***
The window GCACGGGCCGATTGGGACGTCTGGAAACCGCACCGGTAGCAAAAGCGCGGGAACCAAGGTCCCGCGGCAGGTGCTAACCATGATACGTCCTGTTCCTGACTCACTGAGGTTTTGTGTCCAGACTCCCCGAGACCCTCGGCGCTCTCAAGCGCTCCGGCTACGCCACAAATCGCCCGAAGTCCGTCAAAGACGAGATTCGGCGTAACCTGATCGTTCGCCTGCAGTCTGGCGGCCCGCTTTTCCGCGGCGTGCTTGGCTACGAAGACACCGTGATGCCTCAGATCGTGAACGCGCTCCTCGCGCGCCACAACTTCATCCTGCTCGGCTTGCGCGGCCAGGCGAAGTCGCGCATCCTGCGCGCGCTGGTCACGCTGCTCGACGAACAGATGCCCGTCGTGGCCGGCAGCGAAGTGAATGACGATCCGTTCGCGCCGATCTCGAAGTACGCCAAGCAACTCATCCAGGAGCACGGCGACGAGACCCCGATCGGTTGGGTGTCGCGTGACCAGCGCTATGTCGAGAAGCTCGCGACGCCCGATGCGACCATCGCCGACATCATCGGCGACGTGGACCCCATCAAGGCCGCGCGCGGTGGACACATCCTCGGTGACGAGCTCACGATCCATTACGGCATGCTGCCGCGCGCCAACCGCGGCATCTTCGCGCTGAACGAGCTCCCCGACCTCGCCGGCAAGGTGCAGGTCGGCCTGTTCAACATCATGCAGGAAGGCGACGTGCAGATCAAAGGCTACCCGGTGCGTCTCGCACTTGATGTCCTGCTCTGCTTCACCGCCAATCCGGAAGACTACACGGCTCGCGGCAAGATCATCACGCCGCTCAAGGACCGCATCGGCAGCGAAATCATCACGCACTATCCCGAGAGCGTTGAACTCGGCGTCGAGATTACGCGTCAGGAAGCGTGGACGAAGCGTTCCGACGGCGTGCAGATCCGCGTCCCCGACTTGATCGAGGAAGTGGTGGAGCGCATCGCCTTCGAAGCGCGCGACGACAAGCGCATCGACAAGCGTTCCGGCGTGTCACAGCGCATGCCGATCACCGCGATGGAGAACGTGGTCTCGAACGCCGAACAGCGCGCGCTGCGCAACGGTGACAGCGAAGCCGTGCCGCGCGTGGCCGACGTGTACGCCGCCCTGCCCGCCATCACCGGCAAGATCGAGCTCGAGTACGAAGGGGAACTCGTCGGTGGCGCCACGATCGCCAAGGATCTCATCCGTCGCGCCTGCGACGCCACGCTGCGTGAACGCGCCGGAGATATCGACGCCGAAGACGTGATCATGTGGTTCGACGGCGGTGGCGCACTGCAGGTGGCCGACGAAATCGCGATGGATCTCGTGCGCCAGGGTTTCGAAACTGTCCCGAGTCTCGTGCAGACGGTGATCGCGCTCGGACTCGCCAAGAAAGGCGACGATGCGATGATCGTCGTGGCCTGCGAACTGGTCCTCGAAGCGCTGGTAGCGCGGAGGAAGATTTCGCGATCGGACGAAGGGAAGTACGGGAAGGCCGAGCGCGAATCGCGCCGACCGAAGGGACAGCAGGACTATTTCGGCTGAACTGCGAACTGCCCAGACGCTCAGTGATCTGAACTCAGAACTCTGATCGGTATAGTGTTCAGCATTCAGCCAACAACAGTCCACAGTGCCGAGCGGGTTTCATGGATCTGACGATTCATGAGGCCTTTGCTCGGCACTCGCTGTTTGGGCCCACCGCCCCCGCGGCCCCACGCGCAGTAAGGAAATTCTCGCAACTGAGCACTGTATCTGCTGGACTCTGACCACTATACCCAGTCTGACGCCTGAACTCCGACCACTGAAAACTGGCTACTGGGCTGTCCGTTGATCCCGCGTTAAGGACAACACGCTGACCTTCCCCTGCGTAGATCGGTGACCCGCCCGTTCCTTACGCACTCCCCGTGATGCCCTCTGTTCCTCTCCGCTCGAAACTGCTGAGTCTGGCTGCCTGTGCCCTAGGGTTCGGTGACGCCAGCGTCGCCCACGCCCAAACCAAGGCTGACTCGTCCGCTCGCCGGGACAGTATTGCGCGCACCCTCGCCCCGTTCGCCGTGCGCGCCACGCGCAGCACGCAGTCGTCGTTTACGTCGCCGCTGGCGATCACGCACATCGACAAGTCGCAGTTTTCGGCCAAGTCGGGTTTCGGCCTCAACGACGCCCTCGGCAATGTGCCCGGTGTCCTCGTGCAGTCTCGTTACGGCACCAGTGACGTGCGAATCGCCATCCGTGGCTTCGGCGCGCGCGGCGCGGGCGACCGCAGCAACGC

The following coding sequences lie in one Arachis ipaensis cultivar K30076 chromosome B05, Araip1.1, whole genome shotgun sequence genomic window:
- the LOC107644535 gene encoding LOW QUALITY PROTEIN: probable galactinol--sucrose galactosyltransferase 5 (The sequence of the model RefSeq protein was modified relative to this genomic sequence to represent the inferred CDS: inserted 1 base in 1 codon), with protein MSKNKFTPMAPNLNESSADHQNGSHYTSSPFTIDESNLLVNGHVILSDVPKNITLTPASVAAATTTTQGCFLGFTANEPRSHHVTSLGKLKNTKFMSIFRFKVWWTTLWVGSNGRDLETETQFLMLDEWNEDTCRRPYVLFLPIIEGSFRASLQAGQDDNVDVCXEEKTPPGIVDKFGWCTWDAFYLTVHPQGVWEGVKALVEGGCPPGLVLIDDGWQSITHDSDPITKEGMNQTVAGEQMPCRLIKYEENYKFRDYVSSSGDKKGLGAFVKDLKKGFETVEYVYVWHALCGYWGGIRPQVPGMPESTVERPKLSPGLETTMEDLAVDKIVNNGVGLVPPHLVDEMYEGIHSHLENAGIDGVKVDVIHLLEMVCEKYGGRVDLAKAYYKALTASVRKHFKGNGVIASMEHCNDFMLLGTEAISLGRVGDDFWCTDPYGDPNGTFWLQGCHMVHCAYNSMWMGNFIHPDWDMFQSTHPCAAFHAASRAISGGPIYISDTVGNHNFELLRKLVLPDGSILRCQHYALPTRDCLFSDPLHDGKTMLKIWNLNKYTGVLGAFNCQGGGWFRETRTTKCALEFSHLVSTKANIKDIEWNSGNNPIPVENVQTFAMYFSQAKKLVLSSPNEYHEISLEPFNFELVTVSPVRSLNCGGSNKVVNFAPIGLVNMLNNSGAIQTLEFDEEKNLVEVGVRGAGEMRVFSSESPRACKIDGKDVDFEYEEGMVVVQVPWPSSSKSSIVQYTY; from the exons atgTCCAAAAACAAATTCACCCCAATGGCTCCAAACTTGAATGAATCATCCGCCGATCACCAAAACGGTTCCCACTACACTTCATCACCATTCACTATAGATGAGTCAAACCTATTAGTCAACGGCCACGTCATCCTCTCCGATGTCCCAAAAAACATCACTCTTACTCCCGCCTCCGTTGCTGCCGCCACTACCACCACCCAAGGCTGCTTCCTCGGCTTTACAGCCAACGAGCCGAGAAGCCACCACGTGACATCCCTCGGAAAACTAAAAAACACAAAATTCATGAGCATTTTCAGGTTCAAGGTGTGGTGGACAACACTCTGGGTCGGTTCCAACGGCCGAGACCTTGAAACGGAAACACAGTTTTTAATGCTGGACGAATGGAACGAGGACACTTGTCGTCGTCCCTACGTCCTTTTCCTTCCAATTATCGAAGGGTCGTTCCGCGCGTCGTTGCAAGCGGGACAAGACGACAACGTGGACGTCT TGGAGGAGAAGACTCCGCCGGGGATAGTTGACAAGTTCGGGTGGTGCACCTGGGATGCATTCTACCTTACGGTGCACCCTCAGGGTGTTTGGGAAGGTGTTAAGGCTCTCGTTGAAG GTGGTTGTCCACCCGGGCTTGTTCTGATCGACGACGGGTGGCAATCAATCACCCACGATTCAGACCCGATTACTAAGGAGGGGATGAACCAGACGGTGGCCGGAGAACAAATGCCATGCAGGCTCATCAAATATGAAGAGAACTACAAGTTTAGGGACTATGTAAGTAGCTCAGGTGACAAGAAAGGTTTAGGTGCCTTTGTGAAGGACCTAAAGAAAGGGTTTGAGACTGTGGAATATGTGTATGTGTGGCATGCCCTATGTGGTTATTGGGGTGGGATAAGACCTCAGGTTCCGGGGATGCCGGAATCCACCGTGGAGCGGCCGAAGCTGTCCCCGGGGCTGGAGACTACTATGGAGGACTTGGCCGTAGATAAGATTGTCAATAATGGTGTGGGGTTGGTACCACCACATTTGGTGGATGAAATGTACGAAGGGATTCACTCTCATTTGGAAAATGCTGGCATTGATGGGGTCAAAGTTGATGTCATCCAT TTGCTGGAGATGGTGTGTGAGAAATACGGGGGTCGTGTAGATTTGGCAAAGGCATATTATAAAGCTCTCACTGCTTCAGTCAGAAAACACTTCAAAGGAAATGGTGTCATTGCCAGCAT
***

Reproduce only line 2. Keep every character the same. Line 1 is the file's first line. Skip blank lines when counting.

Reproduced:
The following coding sequences lie in one Arachis ipaensis cultivar K30076 chromosome B05, Araip1.1, whole genome shotgun sequence genomic window: